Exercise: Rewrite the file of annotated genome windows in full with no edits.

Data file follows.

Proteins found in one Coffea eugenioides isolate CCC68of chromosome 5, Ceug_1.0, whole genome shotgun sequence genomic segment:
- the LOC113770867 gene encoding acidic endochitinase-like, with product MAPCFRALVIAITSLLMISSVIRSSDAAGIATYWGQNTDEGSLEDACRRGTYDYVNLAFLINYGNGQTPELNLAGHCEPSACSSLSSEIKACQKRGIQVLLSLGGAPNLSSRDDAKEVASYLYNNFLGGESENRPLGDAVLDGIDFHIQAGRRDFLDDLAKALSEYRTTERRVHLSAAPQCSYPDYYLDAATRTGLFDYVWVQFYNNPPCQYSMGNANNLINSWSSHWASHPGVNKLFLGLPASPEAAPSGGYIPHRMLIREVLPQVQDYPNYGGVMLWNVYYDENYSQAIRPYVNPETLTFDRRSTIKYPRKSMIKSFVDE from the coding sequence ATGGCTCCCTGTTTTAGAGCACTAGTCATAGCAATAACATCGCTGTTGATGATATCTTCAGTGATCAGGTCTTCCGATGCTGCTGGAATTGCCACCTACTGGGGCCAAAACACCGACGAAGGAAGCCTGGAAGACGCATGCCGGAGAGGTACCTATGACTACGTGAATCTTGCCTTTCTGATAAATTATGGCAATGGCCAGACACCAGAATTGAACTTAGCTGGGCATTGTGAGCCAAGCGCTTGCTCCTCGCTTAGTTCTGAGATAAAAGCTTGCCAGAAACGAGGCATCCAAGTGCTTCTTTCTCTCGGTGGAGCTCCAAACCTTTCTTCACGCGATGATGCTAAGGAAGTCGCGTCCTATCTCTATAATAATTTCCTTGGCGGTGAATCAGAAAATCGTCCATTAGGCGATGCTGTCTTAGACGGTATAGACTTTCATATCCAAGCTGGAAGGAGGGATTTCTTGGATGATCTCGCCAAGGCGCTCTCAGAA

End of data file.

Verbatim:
Proteins found in one Coffea eugenioides isolate CCC68of chromosome 5, Ceug_1.0, whole genome shotgun sequence genomic segment:
- the LOC113770867 gene encoding acidic endochitinase-like, with product MAPCFRALVIAITSLLMISSVIRSSDAAGIATYWGQNTDEGSLEDACRRGTYDYVNLAFLINYGNGQTPELNLAGHCEPSACSSLSSEIKACQKRGIQVLLSLGGAPNLSSRDDAKEVASYLYNNFLGGESENRPLGDAVLDGIDFHIQAGRRDFLDDLAKALSEYRTTERRVHLSAAPQCSYPDYYLDAATRTGLFDYVWVQFYNNPPCQYSMGNANNLINSWSSHWASHPGVNKLFLGLPASPEAAPSGGYIPHRMLIREVLPQVQDYPNYGGVMLWNVYYDENYSQAIRPYVNPETLTFDRRSTIKYPRKSMIKSFVDE from the coding sequence ATGGCTCCCTGTTTTAGAGCACTAGTCATAGCAATAACATCGCTGTTGATGATATCTTCAGTGATCAGGTCTTCCGATGCTGCTGGAATTGCCACCTACTGGGGCCAAAACACCGACGAAGGAAGCCTGGAAGACGCATGCCGGAGAGGTACCTATGACTACGTGAATCTTGCCTTTCTGATAAATTATGGCAATGGCCAGACACCAGAATTGAACTTAGCTGGGCATTGTGAGCCAAGCGCTTGCTCCTCGCTTAGTTCTGAGATAAAAGCTTGCCAGAAACGAGGCATCCAAGTGCTTCTTTCTCTCGGTGGAGCTCCAAACCTTTCTTCACGCGATGATGCTAAGGAAGTCGCGTCCTATCTCTATAATAATTTCCTTGGCGGTGAATCAGAAAATCGTCCATTAGGCGATGCTGTCTTAGACGGTATAGACTTTCATATCCAAGCTGGAAGGAGGGATTTCTTGGATGATCTCGCCAAGGCGCTCTCAGAA